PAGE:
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Concussion Guidelines: Pure Rest is a Bad Idea

I suffered a moderate to severe concussion in a bike crash at mile 87 of the Solvang Spring Double Century:

Lloyd’s Mild Traumatic Brain Injury (mTBI / concussion) Experience and Log

A few weeks ago, I told two of my doctors that I felt that I knew more about recovery from concussion than just about every neurologist. I meant it and I still think that’s true. One does not have to be a doctor to have a high level of self awareness, and of how critical attitude and the mind and the body are—a synergistic whole, not a bag of parts. No person (or doctor) can have more than an a dim inkling of the complex physical and mental situation of another individual, particularly a highly self aware individual—I paid very close attention to myself (greatly heightened by the concussion), and that was my guideline for my own healing.

The medical profession is finally (this is 2018 isn’t it?) starting to figure out what took me all of two weeks: exercise made me feel better (and the best of the day), every day and for the rest of the day after it. That is, after the acute phase (in my case, about 10 days)—a critical point.

It is my unshakable belief that riding my bike every day for 80 to 120 minutes sped up my recovery remarkably—good enough for a win 8 weeks later in a grueling double century.

New concussion guidelines updated to eliminate one key component: prolonged rest

May 17, 2017: BUFFALO – Prolonged rest is not ideal when it comes to treating concussion, and in fact, those who are active faster, appear to get better faster. This is an idea that John Leddy, MD, director of the University at Buffalo Concussion Management Clinic, first proposed about 10 years ago, and now, he says, several studies later, is beginning to be confirmed. It is also an idea that is now reflected in the latest document that guides treatment when it comes to sport-related concussion.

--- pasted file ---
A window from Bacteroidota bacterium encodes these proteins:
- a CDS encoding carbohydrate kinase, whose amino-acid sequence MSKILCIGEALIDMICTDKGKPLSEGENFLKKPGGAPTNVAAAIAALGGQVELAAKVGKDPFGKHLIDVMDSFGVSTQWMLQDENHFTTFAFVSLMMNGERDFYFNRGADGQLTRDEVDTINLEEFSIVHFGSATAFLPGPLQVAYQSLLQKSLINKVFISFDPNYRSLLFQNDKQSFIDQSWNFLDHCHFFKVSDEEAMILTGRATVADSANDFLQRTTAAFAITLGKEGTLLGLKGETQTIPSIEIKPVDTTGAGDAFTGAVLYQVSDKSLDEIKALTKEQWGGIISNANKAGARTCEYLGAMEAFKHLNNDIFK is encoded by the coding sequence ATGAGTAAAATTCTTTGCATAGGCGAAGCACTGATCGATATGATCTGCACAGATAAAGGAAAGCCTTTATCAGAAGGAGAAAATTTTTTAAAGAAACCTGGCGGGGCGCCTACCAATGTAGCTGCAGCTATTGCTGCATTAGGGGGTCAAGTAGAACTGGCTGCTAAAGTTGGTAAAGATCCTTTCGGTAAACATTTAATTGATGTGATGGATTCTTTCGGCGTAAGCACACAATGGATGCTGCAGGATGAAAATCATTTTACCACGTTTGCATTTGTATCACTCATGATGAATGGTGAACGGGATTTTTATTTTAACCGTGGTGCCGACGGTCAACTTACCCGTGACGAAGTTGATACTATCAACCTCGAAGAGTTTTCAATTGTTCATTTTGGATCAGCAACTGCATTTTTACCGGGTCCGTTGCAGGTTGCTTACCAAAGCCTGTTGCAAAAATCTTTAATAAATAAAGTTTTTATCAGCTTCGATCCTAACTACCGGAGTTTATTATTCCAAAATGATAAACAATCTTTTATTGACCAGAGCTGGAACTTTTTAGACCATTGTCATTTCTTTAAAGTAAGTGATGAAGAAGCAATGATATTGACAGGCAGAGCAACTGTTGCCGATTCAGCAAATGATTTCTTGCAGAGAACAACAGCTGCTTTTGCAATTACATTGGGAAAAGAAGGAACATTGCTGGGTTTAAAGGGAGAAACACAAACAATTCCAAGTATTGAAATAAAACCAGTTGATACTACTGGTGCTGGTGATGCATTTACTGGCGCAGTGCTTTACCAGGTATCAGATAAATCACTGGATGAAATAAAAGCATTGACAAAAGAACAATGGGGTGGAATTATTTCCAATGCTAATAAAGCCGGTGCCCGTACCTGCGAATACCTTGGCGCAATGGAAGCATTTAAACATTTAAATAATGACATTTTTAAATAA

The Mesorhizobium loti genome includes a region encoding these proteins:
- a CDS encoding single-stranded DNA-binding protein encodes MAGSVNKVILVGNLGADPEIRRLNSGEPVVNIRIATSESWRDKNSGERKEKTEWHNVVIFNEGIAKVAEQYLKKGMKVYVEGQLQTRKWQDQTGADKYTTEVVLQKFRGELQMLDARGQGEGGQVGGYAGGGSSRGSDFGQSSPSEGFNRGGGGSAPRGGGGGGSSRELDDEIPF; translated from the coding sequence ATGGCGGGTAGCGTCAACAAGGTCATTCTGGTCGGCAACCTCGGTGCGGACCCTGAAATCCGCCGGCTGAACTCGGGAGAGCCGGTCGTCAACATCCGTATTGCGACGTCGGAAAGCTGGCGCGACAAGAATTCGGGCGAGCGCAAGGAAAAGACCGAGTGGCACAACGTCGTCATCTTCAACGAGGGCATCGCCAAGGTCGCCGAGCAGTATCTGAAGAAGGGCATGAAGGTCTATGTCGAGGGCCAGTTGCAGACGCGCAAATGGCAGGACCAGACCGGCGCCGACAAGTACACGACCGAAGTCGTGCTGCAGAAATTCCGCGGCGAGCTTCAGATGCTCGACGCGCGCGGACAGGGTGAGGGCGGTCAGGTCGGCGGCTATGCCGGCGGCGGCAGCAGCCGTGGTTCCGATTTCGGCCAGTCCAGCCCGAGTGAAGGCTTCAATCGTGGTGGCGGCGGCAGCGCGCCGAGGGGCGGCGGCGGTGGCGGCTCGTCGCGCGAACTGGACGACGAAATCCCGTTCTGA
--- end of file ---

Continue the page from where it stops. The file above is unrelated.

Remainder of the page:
The old guidelines indicated that individuals should not return to activity until they were asymptomatic. Until that time, the individual was told to do nothing. “This was known as ‘cocoon therapy’,” Leddy says, “That was how the old guidelines were interpreted and patients were resting, literally being told to do nothing, until they were asymptomatic. The problem with that was even non-concussed people often have some symptoms on any given day.

“The guidelines were good at keeping kids from participating at activities that risk another head injury before recovery, but were being interpreted to recommend that any level of exertion was detrimental to the brain. We now know that interpretation was wrong. All over the world, the treatment of complete rest was prolonging symptoms in many people.”

See also: Exercise may be best medicine to treat Post-Concussion Syndrome and other concussion articles.

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